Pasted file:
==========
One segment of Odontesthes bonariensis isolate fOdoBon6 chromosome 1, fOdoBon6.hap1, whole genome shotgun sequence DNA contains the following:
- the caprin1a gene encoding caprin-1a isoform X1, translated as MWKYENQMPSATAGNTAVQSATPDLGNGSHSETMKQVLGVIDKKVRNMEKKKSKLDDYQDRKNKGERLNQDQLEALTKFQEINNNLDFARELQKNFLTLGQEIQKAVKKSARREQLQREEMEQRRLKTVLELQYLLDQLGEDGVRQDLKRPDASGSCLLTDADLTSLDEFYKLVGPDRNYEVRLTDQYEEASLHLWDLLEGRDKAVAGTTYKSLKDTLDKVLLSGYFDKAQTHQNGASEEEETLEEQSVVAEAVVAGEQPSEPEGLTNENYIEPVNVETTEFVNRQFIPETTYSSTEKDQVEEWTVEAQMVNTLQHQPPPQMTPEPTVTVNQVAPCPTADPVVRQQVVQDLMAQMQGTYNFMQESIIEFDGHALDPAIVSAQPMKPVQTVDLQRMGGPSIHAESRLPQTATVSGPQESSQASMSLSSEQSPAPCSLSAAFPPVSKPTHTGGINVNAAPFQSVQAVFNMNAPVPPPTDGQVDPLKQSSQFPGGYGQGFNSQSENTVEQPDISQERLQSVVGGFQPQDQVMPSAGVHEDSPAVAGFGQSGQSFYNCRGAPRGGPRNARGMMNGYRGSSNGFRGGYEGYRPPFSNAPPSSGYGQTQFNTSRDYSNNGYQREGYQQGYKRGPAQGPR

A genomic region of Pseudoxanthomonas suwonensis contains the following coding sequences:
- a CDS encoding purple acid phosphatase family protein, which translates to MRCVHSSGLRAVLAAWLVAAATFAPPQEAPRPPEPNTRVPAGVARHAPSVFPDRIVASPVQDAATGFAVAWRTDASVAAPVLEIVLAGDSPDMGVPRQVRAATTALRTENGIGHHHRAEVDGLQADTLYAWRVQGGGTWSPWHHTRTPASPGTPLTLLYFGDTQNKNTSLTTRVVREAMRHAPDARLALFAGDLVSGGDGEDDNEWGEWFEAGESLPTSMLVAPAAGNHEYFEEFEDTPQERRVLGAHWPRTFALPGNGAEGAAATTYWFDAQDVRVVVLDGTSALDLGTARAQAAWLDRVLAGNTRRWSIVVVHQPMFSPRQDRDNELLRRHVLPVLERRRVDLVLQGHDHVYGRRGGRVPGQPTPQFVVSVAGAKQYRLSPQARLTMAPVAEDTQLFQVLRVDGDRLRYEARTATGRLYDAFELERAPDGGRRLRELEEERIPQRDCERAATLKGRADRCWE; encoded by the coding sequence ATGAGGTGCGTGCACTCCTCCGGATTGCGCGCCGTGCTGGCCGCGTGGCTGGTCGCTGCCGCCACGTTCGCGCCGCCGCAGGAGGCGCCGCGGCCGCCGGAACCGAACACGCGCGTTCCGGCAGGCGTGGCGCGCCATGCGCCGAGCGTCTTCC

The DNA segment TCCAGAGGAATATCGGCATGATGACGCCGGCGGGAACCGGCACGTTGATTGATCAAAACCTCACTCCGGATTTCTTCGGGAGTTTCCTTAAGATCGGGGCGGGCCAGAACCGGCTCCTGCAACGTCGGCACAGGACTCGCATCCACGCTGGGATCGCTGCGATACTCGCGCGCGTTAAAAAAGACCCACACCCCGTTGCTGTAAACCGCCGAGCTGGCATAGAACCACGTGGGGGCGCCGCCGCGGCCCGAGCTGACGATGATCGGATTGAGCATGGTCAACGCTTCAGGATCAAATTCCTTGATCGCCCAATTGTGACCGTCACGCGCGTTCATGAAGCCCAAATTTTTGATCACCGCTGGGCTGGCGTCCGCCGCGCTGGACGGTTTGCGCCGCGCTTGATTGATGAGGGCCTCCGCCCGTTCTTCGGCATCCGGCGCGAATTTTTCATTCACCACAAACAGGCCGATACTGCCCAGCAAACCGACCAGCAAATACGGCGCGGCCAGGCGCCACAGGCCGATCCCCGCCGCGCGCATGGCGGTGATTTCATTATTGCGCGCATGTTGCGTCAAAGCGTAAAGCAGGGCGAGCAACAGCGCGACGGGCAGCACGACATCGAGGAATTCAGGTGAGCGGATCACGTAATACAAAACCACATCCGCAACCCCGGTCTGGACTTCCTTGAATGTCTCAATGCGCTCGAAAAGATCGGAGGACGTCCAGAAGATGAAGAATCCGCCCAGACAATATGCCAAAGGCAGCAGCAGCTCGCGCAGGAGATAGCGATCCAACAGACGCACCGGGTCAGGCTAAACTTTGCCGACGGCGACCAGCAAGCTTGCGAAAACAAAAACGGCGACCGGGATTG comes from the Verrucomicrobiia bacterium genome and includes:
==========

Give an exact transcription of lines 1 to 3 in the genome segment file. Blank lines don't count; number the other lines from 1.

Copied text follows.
One segment of Odontesthes bonariensis isolate fOdoBon6 chromosome 1, fOdoBon6.hap1, whole genome shotgun sequence DNA contains the following:
- the caprin1a gene encoding caprin-1a isoform X1, translated as MWKYENQMPSATAGNTAVQSATPDLGNGSHSETMKQVLGVIDKKVRNMEKKKSKLDDYQDRKNKGERLNQDQLEALTKFQEINNNLDFARELQKNFLTLGQEIQKAVKKSARREQLQREEMEQRRLKTVLELQYLLDQLGEDGVRQDLKRPDASGSCLLTDADLTSLDEFYKLVGPDRNYEVRLTDQYEEASLHLWDLLEGRDKAVAGTTYKSLKDTLDKVLLSGYFDKAQTHQNGASEEEETLEEQSVVAEAVVAGEQPSEPEGLTNENYIEPVNVETTEFVNRQFIPETTYSSTEKDQVEEWTVEAQMVNTLQHQPPPQMTPEPTVTVNQVAPCPTADPVVRQQVVQDLMAQMQGTYNFMQESIIEFDGHALDPAIVSAQPMKPVQTVDLQRMGGPSIHAESRLPQTATVSGPQESSQASMSLSSEQSPAPCSLSAAFPPVSKPTHTGGINVNAAPFQSVQAVFNMNAPVPPPTDGQVDPLKQSSQFPGGYGQGFNSQSENTVEQPDISQERLQSVVGGFQPQDQVMPSAGVHEDSPAVAGFGQSGQSFYNCRGAPRGGPRNARGMMNGYRGSSNGFRGGYEGYRPPFSNAPPSSGYGQTQFNTSRDYSNNGYQREGYQQGYKRGPAQGPR

A genomic region of Pseudoxanthomonas suwonensis contains the following coding sequences: